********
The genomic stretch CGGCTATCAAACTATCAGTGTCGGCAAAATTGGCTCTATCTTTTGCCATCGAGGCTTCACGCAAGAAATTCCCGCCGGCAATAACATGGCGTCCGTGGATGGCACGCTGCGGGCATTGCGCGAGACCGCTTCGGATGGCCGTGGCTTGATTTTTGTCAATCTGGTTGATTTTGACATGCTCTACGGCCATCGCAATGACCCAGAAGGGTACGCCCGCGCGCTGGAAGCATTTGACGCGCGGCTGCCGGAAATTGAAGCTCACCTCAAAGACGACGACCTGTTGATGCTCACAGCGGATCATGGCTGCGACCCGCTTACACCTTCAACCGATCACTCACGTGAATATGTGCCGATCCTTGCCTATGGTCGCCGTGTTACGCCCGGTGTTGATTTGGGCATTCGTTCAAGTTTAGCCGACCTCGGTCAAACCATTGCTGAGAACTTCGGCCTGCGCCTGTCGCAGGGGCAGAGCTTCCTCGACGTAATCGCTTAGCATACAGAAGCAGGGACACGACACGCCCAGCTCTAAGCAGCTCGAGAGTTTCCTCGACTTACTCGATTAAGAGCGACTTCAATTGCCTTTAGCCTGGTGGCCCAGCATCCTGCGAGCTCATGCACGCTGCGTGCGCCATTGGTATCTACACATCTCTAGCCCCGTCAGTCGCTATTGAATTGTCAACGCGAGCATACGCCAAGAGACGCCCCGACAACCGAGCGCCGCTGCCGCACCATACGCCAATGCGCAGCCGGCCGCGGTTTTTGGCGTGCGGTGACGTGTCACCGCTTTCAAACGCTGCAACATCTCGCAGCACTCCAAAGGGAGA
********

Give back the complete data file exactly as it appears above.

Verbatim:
The genomic stretch CGGCTATCAAACTATCAGTGTCGGCAAAATTGGCTCTATCTTTTGCCATCGAGGCTTCACGCAAGAAATTCCCGCCGGCAATAACATGGCGTCCGTGGATGGCACGCTGCGGGCATTGCGCGAGACCGCTTCGGATGGCCGTGGCTTGATTTTTGTCAATCTGGTTGATTTTGACATGCTCTACGGCCATCGCAATGACCCAGAAGGGTACGCCCGCGCGCTGGAAGCATTTGACGCGCGGCTGCCGGAAATTGAAGCTCACCTCAAAGACGACGACCTGTTGATGCTCACAGCGGATCATGGCTGCGACCCGCTTACACCTTCAACCGATCACTCACGTGAATATGTGCCGATCCTTGCCTATGGTCGCCGTGTTACGCCCGGTGTTGATTTGGGCATTCGTTCAAGTTTAGCCGACCTCGGTCAAACCATTGCTGAGAACTTCGGCCTGCGCCTGTCGCAGGGGCAGAGCTTCCTCGACGTAATCGCTTAGCATACAGAAGCAGGGACACGACACGCCCAGCTCTAAGCAGCTCGAGAGTTTCCTCGACTTACTCGATTAAGAGCGACTTCAATTGCCTTTAGCCTGGTGGCCCAGCATCCTGCGAGCTCATGCACGCTGCGTGCGCCATTGGTATCTACACATCTCTAGCCCCGTCAGTCGCTATTGAATTGTCAACGCGAGCATACGCCAAGAGACGCCCCGACAACCGAGCGCCGCTGCCGCACCATACGCCAATGCGCAGCCGGCCGCGGTTTTTGGCGTGCGGTGACGTGTCACCGCTTTCAAACGCTGCAACATCTCGCAGCACTCCAAAGGGAGA